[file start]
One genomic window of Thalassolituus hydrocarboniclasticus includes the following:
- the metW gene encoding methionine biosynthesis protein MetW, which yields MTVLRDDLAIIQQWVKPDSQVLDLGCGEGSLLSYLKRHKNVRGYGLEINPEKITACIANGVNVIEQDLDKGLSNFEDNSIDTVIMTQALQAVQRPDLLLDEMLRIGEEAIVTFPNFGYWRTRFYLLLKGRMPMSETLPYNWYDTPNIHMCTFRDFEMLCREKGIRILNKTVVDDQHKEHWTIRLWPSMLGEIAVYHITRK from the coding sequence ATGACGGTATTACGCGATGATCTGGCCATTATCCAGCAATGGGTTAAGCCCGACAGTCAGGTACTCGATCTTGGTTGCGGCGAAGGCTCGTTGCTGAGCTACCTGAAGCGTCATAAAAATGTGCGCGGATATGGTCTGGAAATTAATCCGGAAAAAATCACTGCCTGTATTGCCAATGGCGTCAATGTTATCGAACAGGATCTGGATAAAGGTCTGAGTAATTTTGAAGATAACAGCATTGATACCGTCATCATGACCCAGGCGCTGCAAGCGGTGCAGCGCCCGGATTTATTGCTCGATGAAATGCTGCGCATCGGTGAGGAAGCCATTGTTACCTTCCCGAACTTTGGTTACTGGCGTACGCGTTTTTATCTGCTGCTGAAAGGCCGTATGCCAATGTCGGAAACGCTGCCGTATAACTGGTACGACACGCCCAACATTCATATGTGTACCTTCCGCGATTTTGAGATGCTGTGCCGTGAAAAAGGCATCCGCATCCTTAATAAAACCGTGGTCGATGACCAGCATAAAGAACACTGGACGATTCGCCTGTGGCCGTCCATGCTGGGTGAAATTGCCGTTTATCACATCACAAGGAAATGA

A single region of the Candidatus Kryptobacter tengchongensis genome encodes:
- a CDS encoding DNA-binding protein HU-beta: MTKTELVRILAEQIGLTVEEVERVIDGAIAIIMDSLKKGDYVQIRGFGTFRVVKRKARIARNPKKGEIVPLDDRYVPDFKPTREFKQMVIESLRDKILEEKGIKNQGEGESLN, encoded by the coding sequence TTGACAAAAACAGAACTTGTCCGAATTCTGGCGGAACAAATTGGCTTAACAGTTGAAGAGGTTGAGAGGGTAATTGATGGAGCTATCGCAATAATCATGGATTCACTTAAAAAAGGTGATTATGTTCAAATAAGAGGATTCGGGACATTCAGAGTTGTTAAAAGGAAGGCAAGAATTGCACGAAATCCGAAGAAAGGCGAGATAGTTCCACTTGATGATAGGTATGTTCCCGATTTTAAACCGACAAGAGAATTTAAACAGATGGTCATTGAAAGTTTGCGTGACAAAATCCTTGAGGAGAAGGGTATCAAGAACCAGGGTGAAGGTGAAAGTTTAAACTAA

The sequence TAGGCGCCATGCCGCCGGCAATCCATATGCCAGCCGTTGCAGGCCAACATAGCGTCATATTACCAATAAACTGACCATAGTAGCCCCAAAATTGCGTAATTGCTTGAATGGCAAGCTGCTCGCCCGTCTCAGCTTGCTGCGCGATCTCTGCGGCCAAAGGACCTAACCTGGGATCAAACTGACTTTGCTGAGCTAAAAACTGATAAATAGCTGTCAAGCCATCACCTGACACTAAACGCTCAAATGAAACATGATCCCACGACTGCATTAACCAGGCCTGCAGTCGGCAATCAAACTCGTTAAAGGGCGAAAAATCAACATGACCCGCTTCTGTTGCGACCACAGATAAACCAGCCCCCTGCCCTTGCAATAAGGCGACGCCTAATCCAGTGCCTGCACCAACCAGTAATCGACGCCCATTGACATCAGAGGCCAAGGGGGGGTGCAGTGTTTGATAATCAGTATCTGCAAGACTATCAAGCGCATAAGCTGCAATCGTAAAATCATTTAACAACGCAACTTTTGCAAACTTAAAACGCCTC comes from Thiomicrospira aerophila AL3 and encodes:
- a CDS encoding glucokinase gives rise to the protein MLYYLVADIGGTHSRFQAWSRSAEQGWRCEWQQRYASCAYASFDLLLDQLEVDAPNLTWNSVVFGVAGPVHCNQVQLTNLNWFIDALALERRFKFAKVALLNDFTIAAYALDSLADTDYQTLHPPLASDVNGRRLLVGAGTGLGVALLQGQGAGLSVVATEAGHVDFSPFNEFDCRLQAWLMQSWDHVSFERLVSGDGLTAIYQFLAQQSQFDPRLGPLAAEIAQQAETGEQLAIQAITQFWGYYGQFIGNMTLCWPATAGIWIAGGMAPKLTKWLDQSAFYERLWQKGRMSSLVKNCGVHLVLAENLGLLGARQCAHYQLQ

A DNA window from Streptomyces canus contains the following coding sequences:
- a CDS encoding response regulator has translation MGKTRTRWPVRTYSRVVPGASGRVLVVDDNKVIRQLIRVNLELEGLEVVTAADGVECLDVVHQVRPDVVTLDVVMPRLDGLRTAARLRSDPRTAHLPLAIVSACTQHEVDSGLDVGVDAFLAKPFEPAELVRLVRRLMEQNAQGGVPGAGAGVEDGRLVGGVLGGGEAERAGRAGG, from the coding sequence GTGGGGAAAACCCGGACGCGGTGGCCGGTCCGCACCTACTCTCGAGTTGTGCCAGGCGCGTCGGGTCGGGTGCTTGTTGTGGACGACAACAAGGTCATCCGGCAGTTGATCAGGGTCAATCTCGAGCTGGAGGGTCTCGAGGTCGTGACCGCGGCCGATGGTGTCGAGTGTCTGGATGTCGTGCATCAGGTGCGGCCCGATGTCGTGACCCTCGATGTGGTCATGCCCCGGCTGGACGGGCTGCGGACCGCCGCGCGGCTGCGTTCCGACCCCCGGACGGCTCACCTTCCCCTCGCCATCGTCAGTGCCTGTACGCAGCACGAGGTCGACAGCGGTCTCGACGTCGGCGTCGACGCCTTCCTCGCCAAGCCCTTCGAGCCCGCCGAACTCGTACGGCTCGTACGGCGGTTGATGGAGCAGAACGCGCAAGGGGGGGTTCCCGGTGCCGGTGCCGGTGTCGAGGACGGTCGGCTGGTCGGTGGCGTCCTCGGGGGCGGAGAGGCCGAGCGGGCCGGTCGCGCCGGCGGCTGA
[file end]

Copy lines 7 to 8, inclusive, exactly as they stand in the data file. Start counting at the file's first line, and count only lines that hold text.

A DNA window from Streptomyces canus contains the following coding sequences:
- a CDS encoding response regulator has translation MGKTRTRWPVRTYSRVVPGASGRVLVVDDNKVIRQLIRVNLELEGLEVVTAADGVECLDVVHQVRPDVVTLDVVMPRLDGLRTAARLRSDPRTAHLPLAIVSACTQHEVDSGLDVGVDAFLAKPFEPAELVRLVRRLMEQNAQGGVPGAGAGVEDGRLVGGVLGGGEAERAGRAGG, from the coding sequence GTGGGGAAAACCCGGACGCGGTGGCCGGTCCGCACCTACTCTCGAGTTGTGCCAGGCGCGTCGGGTCGGGTGCTTGTTGTGGACGACAACAAGGTCATCCGGCAGTTGATCAGGGTCAATCTCGAGCTGGAGGGTCTCGAGGTCGTGACCGCGGCCGATGGTGTCGAGTGTCTGGATGTCGTGCATCAGGTGCGGCCCGATGTCGTGACCCTCGATGTGGTCATGCCCCGGCTGGACGGGCTGCGGACCGCCGCGCGGCTGCGTTCCGACCCCCGGACGGCTCACCTTCCCCTCGCCATCGTCAGTGCCTGTACGCAGCACGAGGTCGACAGCGGTCTCGACGTCGGCGTCGACGCCTTCCTCGCCAAGCCCTTCGAGCCCGCCGAACTCGTACGGCTCGTACGGCGGTTGATGGAGCAGAACGCGCAAGGGGGGGTTCCCGGTGCCGGTGCCGGTGTCGAGGACGGTCGGCTGGTCGGTGGCGTCCTCGGGGGCGGAGAGGCCGAGCGGGCCGGTCGCGCCGGCGGCTGA